Way Out

In happier news,

I think, by an odd coincidence, two special ladies whose birthdays are right around now are among the relatively few still on (or at least branching to) LJ. And a happy birthday to them, in spite of the year's various tribulations, from the frozen north, which right now is more than usually living up to its name (it's -3° F outside right now). <3 :)
Way Out

...

Twenty years ago, right about now.

DEREK MOOSE, CHAMPION OF GOOD

I can't quite believe it, but it's true.

I miss you, man. You could have made this shitty year seem like it was worth experiencing, somehow.
Way Out

(no subject)

Strange memories on this nervous night in Las Vegas. Five years later? Six? It seems like a lifetime, or at least a Main Era—the kind of peak that never comes again. San Francisco in the middle sixties was a very special time and place to be a part of. Maybe it meant something. Maybe not, in the long run... but no explanation, no mix of words or music or memories can touch that sense of knowing that you were there and alive in that corner of time and the world. Whatever it meant...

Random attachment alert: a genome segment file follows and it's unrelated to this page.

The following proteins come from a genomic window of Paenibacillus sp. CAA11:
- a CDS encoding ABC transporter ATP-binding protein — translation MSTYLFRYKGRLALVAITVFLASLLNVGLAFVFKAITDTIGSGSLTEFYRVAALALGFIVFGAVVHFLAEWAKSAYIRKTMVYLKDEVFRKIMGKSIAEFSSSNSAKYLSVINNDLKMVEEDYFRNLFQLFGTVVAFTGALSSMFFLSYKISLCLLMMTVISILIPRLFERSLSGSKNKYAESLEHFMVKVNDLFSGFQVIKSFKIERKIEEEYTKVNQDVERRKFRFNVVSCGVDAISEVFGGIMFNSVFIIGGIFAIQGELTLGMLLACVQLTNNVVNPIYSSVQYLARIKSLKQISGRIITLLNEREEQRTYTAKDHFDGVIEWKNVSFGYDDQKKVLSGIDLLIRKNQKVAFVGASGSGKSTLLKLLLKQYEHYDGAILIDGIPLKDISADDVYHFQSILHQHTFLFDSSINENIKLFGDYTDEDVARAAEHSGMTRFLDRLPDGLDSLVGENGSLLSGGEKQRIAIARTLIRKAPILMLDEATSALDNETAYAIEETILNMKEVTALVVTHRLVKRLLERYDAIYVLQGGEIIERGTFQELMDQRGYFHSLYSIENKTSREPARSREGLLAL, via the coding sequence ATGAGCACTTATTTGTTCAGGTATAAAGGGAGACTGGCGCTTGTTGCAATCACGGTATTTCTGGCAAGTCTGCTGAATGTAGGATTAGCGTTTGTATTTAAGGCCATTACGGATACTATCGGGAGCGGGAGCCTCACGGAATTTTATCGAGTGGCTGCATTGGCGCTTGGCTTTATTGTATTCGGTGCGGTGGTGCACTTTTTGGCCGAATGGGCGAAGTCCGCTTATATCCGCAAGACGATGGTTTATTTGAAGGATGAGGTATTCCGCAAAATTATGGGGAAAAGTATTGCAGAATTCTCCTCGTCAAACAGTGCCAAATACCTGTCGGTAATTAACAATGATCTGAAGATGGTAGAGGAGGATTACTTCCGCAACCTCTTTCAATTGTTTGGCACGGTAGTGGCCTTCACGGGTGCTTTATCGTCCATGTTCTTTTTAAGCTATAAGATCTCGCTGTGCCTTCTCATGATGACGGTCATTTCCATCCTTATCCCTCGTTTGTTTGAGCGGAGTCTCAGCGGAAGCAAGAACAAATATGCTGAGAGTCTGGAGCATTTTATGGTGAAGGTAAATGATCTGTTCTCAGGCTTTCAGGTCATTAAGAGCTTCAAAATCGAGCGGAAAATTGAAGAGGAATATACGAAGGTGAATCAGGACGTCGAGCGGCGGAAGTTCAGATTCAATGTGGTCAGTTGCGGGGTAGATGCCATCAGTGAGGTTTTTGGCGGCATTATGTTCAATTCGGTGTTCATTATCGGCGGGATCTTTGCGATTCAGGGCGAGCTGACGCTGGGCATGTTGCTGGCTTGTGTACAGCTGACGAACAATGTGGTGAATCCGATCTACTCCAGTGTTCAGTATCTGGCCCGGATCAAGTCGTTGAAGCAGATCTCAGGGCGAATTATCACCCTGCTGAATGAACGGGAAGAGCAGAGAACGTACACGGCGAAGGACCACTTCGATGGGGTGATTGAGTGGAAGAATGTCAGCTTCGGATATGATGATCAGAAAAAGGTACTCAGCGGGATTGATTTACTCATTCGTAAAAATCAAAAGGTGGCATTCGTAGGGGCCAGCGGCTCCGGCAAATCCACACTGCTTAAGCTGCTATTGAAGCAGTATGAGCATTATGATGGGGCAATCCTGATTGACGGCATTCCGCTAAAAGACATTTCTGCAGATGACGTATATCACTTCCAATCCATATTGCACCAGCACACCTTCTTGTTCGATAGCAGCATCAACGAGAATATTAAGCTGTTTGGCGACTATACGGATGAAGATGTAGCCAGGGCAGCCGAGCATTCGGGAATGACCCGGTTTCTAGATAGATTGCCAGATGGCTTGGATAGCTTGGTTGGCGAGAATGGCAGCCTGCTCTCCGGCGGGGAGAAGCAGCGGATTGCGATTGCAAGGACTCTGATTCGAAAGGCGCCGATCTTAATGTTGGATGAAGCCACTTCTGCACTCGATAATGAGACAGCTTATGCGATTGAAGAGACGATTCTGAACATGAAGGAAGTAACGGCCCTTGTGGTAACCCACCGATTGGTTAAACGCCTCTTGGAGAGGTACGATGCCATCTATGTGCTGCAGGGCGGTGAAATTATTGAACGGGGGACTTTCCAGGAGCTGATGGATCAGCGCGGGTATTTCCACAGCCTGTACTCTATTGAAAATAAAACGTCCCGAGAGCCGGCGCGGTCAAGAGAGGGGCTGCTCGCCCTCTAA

History is hard to know, because of all the hired bullshit, but even without being sure of "history" it seems entirely reasonable to think that every now and then the energy of a whole generation comes to a head in a long fine flash, for reasons that nobody really understands at the time—and which never explain, in retrospect, what actually happened.

(...)

There was madness in any direction, at any hour. If not across the Bay, then up the Golden Gate or down 101 to Los Altos or La Honda... You could strike sparks anywhere. There was a fantastic universal sense that whatever we were doing was right, that we were winning...